Cobar landscape

Your support can mean the difference between life and death in remote communities

Date published

16 Mar 2021

For 10 years Kathy struggled to live a normal life. She suffered debilitating and unexplained pain in her pelvis, lower back and abdomen, and felt extremely tired. Eventually she was diagnosed with severe endometriosis and almost died when she developed rare complications from her treatment.

“Every day was a struggle and at times I would be in such intense pain that I would vomit and almost pass out.” Kathy said.

Pain and discomfort had become a regular part of Kathy’s life. She went to various doctors who couldn’t explain what was wrong with her.

“It’s so hard to live life with an invisible, but chronic illness. I was juggling full-time work, university studies, my ongoing pain, and providing support to my elderly parents and my young daughter, who also have medical conditions requiring medical appointments.” Kathy said.

Kathy and her daughter

Employed as a Social Worker in Cobar, Bourke and Dubbo, Kathy’s unexplained symptoms made the long days and travel extremely difficult. 

After blood tests, surgery and ultrasounds, Kathy was diagnosed with severe endometriosis, a painful disorder in which the tissue that normally lines the inside of the uterus grows outside it in other parts of the body, including the ovaries, bowel, and bladder.

"Endometriosis took away many aspects of me having a normal life. It impacts your physical and mental health, relationships, employment, and finances. You typically wouldn’t know if a woman was even suffering because, like me, she would put on a brave face.” Kathy said.

It was decided that Kathy should travel to Dubbo Private Hospital to have surgery, including a partial hysterectomy to treat her condition and reduce her pain.

All seemed to have gone well post-surgery and Kathy returned to Cobar, until one afternoon, three weeks later, when Kathy had a feeling something was not right. Kathy was sitting on the side of her bed when suddenly she realised she was bleeding heavily.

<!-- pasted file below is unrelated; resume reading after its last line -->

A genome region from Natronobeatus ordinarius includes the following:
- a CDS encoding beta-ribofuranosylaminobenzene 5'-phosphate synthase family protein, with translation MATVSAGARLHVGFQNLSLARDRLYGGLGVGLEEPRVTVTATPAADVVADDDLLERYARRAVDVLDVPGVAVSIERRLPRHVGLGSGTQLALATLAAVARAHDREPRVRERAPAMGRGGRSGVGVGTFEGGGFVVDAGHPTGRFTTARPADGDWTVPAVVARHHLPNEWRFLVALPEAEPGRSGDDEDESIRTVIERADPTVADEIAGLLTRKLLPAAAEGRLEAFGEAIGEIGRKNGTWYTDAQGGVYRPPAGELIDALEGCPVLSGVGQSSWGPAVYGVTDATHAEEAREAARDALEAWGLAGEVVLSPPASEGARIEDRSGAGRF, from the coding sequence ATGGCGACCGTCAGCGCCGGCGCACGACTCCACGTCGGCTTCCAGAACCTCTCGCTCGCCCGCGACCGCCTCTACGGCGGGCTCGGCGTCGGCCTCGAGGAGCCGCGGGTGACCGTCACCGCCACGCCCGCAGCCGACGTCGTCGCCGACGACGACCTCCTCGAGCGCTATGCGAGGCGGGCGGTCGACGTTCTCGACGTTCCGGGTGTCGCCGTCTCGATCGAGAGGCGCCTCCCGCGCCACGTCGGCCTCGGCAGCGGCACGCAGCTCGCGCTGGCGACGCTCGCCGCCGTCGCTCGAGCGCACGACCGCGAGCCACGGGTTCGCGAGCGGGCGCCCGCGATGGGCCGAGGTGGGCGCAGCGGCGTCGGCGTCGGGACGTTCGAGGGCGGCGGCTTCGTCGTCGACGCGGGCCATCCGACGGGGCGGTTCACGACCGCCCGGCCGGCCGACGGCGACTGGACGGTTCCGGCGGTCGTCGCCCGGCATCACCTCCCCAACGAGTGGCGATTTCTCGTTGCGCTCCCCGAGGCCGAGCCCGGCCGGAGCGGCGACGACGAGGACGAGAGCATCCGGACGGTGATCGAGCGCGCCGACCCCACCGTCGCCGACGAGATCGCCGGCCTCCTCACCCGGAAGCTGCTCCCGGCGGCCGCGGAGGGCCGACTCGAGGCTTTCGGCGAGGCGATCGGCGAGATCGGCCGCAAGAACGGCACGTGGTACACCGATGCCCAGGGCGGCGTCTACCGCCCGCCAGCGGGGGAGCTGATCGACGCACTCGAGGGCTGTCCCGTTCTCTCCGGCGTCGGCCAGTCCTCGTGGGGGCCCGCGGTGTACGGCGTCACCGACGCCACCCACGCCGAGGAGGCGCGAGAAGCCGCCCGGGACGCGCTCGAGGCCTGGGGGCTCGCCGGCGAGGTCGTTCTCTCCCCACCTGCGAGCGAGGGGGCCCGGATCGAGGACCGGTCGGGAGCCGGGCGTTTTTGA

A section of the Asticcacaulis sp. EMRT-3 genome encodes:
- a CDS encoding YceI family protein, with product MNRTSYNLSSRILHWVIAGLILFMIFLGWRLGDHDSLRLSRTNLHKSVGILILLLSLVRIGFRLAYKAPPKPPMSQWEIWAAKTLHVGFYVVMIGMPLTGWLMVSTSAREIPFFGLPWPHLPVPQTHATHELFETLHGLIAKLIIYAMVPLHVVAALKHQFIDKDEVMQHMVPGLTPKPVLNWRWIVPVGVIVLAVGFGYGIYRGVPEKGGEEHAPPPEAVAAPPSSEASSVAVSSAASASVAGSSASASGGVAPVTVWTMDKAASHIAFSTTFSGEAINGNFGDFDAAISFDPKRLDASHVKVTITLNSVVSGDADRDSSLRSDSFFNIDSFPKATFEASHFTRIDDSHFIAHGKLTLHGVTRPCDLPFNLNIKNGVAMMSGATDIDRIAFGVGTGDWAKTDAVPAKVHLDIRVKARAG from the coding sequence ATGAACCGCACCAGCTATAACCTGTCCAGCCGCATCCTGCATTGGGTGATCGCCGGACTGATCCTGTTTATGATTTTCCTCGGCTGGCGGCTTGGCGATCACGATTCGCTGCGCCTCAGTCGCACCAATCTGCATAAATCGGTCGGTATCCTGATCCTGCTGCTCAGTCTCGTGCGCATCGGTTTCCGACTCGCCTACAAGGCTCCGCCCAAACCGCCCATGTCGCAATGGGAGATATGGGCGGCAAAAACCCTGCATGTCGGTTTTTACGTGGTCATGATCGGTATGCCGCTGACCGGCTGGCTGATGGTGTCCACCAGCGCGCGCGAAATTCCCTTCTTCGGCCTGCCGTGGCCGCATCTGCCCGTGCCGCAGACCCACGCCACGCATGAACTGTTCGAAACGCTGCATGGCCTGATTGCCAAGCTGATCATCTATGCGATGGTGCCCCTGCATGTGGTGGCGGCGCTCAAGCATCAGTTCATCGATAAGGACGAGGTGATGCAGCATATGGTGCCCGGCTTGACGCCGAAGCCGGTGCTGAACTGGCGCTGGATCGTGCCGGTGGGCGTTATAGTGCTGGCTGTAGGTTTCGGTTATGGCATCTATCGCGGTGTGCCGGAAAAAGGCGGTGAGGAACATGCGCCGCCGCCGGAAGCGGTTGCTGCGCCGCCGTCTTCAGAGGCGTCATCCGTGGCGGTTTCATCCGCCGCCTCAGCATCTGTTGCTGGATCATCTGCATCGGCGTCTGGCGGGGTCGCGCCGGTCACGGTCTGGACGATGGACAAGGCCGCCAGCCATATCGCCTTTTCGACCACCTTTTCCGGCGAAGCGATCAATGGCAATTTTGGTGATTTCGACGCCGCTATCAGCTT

Kathy was rushed by ambulance to Cobar District Hospital. She needed a vital blood transfusion to make up for the blood loss, but unfortunately, Cobar Hospital didn’t keep blood on site.

“I was in excruciating pain and thought I was going to die. I didn’t want my daughter, who was only nine at the time, to grow up without her mum.” Kathy said. 

The Flying Doctor was called and a King Air was dispatched with two medical officers and a blood bag for a transfusion. The medical officers met the ambulance at the airport, began the transfusion, and provided pain relief as they took off for Dubbo Base Hospital.

“At one stage during the trip, I started to feel sick and sweat profusely, and felt like I was fading away. I told the RFDS doctor, and within minutes they had a second blood transfusion going into my other arm.”

On arrival at Dubbo Base Hospital the specialist told her she had haemorrhaged and required immediate surgery to locate the source of the bleeding.

"Without the Flying Doctor it is likely I would not be alive today. I am so grateful for the service and I always will be."


Kathy’s recovery has been physically and mentally demanding, including six months of driving to Dubbo for follow-up treatments, requiring the help of her supportive husband who took months off work to care for her. Thankfully, Kathy has recovered and feels a lot better. She says it is reassuring to know the Flying Doctor is there if she ever needs them.

“The Flying Doctor is the difference between life and death for people in remote communities, bridging the gap between services that smaller hospitals cannot provide.” Kathy said.

“Without the Flying Doctor it is likely I would not be alive today. I am so grateful for the service and I always will be.” Because of the support of donors like you, we were able to be there for Kathy and her family when they needed us most. Thank you for helping us save a life.